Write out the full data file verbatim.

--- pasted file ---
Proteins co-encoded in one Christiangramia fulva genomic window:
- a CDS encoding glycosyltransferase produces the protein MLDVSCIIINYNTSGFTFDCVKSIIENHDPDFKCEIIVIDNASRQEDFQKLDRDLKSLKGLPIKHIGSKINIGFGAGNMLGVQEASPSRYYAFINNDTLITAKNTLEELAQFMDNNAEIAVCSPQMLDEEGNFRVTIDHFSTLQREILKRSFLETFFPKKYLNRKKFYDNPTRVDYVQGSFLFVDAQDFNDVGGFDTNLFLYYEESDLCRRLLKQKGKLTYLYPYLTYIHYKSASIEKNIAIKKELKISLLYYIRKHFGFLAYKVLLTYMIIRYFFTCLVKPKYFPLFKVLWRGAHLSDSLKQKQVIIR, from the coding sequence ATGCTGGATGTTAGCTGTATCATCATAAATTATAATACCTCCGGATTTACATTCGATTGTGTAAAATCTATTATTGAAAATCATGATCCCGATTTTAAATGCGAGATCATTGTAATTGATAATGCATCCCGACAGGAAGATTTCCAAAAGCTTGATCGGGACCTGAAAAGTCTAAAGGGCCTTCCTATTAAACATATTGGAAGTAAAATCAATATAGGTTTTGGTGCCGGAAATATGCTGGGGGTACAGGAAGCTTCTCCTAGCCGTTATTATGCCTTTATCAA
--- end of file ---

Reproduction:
Proteins co-encoded in one Christiangramia fulva genomic window:
- a CDS encoding glycosyltransferase produces the protein MLDVSCIIINYNTSGFTFDCVKSIIENHDPDFKCEIIVIDNASRQEDFQKLDRDLKSLKGLPIKHIGSKINIGFGAGNMLGVQEASPSRYYAFINNDTLITAKNTLEELAQFMDNNAEIAVCSPQMLDEEGNFRVTIDHFSTLQREILKRSFLETFFPKKYLNRKKFYDNPTRVDYVQGSFLFVDAQDFNDVGGFDTNLFLYYEESDLCRRLLKQKGKLTYLYPYLTYIHYKSASIEKNIAIKKELKISLLYYIRKHFGFLAYKVLLTYMIIRYFFTCLVKPKYFPLFKVLWRGAHLSDSLKQKQVIIR, from the coding sequence ATGCTGGATGTTAGCTGTATCATCATAAATTATAATACCTCCGGATTTACATTCGATTGTGTAAAATCTATTATTGAAAATCATGATCCCGATTTTAAATGCGAGATCATTGTAATTGATAATGCATCCCGACAGGAAGATTTCCAAAAGCTTGATCGGGACCTGAAAAGTCTAAAGGGCCTTCCTATTAAACATATTGGAAGTAAAATCAATATAGGTTTTGGTGCCGGAAATATGCTGGGGGTACAGGAAGCTTCTCCTAGCCGTTATTATGCCTTTATCAA